This results in a species-specific classification like this: B-s1-d0
Does your design risk fire retardancy performance?
Many specifiers remain unaware that a building’s design can affect the performance of timber, should the building suffer a fire.
As we use Burnblock treatment, fire classification reports exist for many thicknesses and species of timber. Each must pass single burning item (SBI) tests to confirm performance under BS EN 13501-1:2018, with sampling carried out by a notified body. This is summarised in our constancy of performance certificate, issued with every treatment.
These reports are for closed jointed systems. Fire-treated cladding, for example, would be placed board against board, testing with air gaps back and front (to consider the risk of a chimney effect).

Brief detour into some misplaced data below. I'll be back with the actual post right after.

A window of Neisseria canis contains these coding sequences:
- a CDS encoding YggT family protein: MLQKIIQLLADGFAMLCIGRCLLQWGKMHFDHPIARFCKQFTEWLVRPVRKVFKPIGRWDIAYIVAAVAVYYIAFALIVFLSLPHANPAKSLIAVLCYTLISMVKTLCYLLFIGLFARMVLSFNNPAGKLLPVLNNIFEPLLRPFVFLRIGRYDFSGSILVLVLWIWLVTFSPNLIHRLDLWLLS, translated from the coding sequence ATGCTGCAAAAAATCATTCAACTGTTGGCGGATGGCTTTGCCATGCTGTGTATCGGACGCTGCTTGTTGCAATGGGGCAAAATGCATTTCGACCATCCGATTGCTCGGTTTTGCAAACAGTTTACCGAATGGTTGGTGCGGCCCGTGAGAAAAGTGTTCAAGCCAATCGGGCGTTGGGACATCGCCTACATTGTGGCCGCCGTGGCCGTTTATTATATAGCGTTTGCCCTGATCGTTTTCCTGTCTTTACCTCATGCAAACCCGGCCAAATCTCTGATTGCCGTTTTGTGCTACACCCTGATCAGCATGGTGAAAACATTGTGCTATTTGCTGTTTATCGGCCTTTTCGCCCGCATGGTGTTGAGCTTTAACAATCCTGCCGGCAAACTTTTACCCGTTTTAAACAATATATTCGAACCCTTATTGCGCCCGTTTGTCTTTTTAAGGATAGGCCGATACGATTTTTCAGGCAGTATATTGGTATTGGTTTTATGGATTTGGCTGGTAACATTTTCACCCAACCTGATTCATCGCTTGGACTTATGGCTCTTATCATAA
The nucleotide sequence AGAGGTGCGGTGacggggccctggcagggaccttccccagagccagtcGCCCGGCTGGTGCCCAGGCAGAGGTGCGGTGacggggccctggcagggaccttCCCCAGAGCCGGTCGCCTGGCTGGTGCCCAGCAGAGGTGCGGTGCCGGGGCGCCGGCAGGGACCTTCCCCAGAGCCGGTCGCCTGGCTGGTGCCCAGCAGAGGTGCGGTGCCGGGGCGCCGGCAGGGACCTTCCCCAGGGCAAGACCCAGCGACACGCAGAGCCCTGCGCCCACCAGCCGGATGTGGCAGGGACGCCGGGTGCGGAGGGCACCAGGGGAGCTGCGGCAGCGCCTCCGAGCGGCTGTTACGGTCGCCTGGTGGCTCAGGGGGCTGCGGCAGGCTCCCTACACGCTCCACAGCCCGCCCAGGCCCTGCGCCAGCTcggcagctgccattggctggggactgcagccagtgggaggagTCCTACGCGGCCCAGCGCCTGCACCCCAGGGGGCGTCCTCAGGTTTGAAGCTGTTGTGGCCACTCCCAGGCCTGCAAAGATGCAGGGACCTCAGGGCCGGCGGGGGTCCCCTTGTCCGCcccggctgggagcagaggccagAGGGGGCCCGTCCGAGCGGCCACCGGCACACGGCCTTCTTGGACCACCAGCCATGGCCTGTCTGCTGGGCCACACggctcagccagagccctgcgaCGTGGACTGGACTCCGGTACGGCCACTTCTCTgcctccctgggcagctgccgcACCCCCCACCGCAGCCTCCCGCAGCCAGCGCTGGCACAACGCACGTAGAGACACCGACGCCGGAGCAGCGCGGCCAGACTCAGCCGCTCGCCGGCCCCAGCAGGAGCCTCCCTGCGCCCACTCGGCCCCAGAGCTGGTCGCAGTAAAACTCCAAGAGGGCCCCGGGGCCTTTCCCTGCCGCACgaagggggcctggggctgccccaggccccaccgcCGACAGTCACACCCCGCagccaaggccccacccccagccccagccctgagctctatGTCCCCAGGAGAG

Should your building design dictate an open jointed system or a ribbon effect, that could be considered a different product. You cannot be sure how the different configuration will perform in a fire. For example, you might have increased the risk of a chimney effect.
You should therefore test your new ‘product’ in its exact configuration. Only then can you be confident of the expected performance.
Many independent fire testers exist to help assess situations like this. My concern is it’s left to organisations in the building industry to engage them.
How to get this right
By asking your timber supplier the right questions, you’ll understand the evidence behind the documents they provide. Most importantly, you’ll know your timber has been fire-treated correctly and will perform as intended should a fire break out.